Nor is she a mere squeeze-in-waiting who exists solely to provide the requisite sexual tension. In fact, on The X-Files, so few sparks fly between Mulder and Scully that one would swear they were happily married. Their relationship is friendly, sure, but it's based on mutual respect. And while that's not unheard of (recall Mr. Steed and Mrs. Peel from The Avengers), it is pretty rare on television.

"They work equally together, and I think that is an important mark," notes Anderson, but not without qualification. "She's still sometimes the last one to catch up, she's still sometimes in the background, she still falls into a lot of the stereotypical realms. But I think it's been a huge step forward."

She may be overstating the negative: on The X-Files, clich�d gender roles are almost reversed. Anderson's Scully is straight-laced and oh-so serious, a character whose brow-furrowing affectations make her the perfect foil for her more emotionally labile partner. She is the eternal rationalist driven by icy logic, while Mulder relies on intuition. In short, Scully is the strong, skeptical yin to Mulder's gnostic yang and that's fine by her. "There are not as many strong [female] role models in television as there are in film," says Anderson, "and she's strong and she's intelligent and she's independent and she's passionate about what she does."

Anderson is similarly inclined. With almost no on-camera experience, she landed on The X-Files largely due to the insistence of series creator Chris Carter, who lobbied hard for Anderson after being blown away by her audition. On set, she met husband Clyde Klotz, a Canadian art director who, at the time, worked on the show. Currently they live in a New England-style home in one of Vancouver's satellite communities with their two-year-old daughter, Piper. At 29, Anderson already has a Screen Actors Guild award for Outstanding Actress in a Television Drama and an Emmy nomination under her belt. This year, she's up for a Golden Globe. She has jumped to unnatural heights in relative nanoseconds.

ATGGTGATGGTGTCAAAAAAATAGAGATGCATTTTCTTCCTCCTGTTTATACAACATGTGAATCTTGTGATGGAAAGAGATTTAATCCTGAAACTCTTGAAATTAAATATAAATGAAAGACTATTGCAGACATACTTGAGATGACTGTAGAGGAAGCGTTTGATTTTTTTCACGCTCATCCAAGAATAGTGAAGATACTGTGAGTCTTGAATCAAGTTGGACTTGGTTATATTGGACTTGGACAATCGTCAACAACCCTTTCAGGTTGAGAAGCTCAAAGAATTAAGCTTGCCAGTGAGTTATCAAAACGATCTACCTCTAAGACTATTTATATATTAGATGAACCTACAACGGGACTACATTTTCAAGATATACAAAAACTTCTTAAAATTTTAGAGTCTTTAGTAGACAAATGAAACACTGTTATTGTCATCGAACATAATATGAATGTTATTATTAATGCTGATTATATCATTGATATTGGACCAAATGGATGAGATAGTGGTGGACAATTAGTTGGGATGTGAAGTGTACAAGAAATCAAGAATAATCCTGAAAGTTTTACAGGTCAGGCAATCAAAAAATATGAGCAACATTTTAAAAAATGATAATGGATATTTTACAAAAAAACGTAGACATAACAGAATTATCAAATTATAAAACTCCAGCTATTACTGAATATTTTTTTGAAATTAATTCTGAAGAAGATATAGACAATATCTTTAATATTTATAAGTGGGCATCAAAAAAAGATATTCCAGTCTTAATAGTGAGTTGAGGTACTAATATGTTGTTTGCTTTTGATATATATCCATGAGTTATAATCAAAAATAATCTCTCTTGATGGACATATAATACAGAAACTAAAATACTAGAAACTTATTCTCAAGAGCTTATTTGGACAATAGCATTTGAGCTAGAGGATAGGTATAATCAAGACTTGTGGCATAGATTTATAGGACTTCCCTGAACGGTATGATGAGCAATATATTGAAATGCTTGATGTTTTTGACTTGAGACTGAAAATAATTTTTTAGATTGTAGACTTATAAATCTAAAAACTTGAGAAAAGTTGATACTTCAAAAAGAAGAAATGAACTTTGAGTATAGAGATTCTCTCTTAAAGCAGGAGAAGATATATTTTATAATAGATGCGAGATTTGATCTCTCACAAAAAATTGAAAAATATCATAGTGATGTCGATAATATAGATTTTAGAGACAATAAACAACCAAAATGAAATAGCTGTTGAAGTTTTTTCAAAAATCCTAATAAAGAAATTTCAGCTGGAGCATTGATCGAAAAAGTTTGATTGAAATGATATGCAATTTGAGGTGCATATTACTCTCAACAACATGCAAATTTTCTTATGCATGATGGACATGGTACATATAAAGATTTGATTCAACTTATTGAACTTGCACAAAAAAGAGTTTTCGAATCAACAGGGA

Sudden fame has, of course, affected her life. "It's completely different now," she says, a bit wearily. "It's funny, because there were steps in the process that were hugely frustrating and I felt like I couldn't talk to anybody about it, because nobody could really understand. And you get through those stages and it becomes more a part of what you accept as your life." Does she hate it? "Sometimes, honestly, I do. And I wish I wasn't there. And sometimes, I just ignore it," she says, adding, "It is what it is."

Lately, Anderson has been anything but resigned concerning a dispute with Fox network over her salary. According to recent reports, co-star David Duchovny makes about double what Anderson pulls in and she is none too pleased. Rumours abound: Anderson might walk; Fox could write her out of the series. She has stressed that it's equality rather than money at stake. "It sucks," she recently told British Esquire. More than that, it's ironic. While Scully is breaking stereotypes, Anderson is banging her head against glass ceilings. In this day and age, that's scarier than any episode of The X-Files.

Guy Saddy has interviewed Gillian Anderson twice for TVGuide. And, for the record he's not in love with her.

Transcript appears courtesy of Flare.